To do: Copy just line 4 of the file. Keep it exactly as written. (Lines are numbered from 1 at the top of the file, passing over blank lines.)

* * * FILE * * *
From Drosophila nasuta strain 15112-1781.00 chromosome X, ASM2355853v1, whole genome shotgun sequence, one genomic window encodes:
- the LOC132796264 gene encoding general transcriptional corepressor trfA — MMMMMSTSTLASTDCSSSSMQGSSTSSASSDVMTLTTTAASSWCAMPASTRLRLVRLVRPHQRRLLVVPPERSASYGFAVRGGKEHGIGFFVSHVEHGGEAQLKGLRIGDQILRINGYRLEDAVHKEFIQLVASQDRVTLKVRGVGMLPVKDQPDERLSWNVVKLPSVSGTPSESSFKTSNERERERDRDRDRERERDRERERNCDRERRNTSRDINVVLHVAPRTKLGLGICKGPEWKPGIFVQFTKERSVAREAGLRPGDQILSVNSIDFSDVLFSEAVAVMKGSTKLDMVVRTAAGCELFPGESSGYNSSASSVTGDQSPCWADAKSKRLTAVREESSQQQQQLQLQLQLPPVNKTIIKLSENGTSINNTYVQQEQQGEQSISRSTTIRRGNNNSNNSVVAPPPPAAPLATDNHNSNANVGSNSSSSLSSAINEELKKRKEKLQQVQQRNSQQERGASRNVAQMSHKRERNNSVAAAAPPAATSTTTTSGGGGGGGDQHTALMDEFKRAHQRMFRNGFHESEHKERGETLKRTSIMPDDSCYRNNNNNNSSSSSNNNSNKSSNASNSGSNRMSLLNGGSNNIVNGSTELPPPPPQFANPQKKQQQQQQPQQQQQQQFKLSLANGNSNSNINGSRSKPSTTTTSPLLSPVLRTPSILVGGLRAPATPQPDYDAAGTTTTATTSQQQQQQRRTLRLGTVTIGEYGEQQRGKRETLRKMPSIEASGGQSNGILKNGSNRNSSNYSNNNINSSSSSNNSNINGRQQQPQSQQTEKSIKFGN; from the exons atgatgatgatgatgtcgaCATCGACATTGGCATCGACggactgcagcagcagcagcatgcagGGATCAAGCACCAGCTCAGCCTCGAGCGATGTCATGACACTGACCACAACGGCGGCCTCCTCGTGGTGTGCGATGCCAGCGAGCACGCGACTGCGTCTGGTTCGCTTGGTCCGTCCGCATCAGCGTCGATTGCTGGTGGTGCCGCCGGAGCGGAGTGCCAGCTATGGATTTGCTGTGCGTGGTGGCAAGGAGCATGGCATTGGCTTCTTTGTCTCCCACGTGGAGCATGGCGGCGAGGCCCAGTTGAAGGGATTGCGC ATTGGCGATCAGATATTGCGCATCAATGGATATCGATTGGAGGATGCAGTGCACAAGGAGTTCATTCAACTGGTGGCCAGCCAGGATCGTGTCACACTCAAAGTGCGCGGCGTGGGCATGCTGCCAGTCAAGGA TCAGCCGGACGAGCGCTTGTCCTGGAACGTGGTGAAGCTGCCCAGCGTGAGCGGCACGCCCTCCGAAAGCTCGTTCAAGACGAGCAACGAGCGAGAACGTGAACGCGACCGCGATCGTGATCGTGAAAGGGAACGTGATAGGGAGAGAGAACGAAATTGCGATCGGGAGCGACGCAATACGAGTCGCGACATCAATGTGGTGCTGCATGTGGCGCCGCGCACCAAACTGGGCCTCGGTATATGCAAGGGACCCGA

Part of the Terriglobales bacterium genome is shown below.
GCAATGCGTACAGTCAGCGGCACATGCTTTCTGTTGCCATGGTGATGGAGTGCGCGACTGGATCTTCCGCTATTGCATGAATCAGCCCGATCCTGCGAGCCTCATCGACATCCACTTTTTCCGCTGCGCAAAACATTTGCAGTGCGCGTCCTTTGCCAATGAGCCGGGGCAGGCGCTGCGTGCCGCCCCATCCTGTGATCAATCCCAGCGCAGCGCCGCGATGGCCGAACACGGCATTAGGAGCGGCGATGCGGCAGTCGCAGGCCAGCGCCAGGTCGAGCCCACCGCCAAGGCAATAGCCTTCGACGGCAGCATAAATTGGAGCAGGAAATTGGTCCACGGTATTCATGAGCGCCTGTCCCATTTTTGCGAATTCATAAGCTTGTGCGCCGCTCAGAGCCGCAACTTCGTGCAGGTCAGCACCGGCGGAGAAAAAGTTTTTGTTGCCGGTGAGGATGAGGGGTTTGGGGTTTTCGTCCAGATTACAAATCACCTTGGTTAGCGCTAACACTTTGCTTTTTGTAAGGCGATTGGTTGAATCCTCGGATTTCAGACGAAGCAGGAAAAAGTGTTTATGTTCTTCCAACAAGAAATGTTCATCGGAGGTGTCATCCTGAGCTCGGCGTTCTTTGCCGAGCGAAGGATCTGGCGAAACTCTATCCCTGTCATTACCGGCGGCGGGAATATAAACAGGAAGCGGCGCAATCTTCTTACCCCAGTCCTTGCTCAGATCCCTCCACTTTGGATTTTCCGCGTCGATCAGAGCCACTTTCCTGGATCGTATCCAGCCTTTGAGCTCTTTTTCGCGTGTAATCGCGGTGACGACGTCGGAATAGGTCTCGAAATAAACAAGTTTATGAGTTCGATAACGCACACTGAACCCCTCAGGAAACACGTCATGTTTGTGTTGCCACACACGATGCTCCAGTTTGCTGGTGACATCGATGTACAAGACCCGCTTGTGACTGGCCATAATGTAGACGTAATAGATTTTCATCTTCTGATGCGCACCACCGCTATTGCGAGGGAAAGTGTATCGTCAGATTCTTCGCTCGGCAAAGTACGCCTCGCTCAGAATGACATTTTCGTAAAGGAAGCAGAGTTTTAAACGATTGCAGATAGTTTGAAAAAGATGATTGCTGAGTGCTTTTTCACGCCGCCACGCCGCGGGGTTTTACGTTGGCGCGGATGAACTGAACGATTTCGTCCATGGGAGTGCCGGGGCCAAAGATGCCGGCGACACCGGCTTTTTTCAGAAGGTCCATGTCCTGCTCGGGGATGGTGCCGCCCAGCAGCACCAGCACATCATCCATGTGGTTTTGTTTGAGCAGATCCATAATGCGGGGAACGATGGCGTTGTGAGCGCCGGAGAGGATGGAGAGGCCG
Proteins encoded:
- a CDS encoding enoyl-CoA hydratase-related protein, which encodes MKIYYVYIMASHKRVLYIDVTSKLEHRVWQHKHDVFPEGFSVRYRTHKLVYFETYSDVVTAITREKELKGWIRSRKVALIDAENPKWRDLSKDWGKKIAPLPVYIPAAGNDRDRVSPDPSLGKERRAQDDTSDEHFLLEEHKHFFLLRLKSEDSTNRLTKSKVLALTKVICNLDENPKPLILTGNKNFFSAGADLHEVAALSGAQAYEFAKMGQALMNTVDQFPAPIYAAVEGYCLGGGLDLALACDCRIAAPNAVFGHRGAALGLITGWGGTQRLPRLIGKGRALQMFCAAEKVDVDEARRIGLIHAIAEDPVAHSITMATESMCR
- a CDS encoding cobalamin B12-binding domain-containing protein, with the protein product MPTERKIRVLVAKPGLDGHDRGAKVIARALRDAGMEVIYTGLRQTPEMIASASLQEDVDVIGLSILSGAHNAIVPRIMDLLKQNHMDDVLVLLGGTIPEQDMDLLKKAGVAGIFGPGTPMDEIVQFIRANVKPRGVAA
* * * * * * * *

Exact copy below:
GCAATGCGTACAGTCAGCGGCACATGCTTTCTGTTGCCATGGTGATGGAGTGCGCGACTGGATCTTCCGCTATTGCATGAATCAGCCCGATCCTGCGAGCCTCATCGACATCCACTTTTTCCGCTGCGCAAAACATTTGCAGTGCGCGTCCTTTGCCAATGAGCCGGGGCAGGCGCTGCGTGCCGCCCCATCCTGTGATCAATCCCAGCGCAGCGCCGCGATGGCCGAACACGGCATTAGGAGCGGCGATGCGGCAGTCGCAGGCCAGCGCCAGGTCGAGCCCACCGCCAAGGCAATAGCCTTCGACGGCAGCATAAATTGGAGCAGGAAATTGGTCCACGGTATTCATGAGCGCCTGTCCCATTTTTGCGAATTCATAAGCTTGTGCGCCGCTCAGAGCCGCAACTTCGTGCAGGTCAGCACCGGCGGAGAAAAAGTTTTTGTTGCCGGTGAGGATGAGGGGTTTGGGGTTTTCGTCCAGATTACAAATCACCTTGGTTAGCGCTAACACTTTGCTTTTTGTAAGGCGATTGGTTGAATCCTCGGATTTCAGACGAAGCAGGAAAAAGTGTTTATGTTCTTCCAACAAGAAATGTTCATCGGAGGTGTCATCCTGAGCTCGGCGTTCTTTGCCGAGCGAAGGATCTGGCGAAACTCTATCCCTGTCATTACCGGCGGCGGGAATATAAACAGGAAGCGGCGCAATCTTCTTACCCCAGTCCTTGCTCAGATCCCTCCACTTTGGATTTTCCGCGTCGATCAGAGCCACTTTCCTGGATCGTATCCAGCCTTTGAGCTCTTTTTCGCGTGTAATCGCGGTGACGACGTCGGAATAGGTCTCGAAATAAACAAGTTTATGAGTTCGATAACGCACACTGAACCCCTCAGGAAACACGTCATGTTTGTGTTGCCACACACGATGCTCCAGTTTGCTGGTGACATCGATGTACAAGACCCGCTTGTGACTGGCCATAATGTAGACGTAATAGATTTTCATCTTCTGATGCGCACCACCGCTATTGCGAGGGAAAGTGTATCGTCAGATTCTTCGCTCGGCAAAGTACGCCTCGCTCAGAATGACATTTTCGTAAAGGAAGCAGAGTTTTAAACGATTGCAGATAGTTTGAAAAAGATGATTGCTGAGTGCTTTTTCACGCCGCCACGCCGCGGGGTTTTACGTTGGCGCGGATGAACTGAACGATTTCGTCCATGGGAGTGCCGGGGCCAAAGATGCCGGCGACACCGGCTTTTTTCAGAAGGTCCATGTCCTGCTCGGGGATGGTGCCGCCCAGCAGCACCAGCACATCATCCATGTGGTTTTGTTTGAGCAGATCCATAATGCGGGGAACGATGGCGTTGTGAGCGCCGGAGAGGATGGAGAGGCCG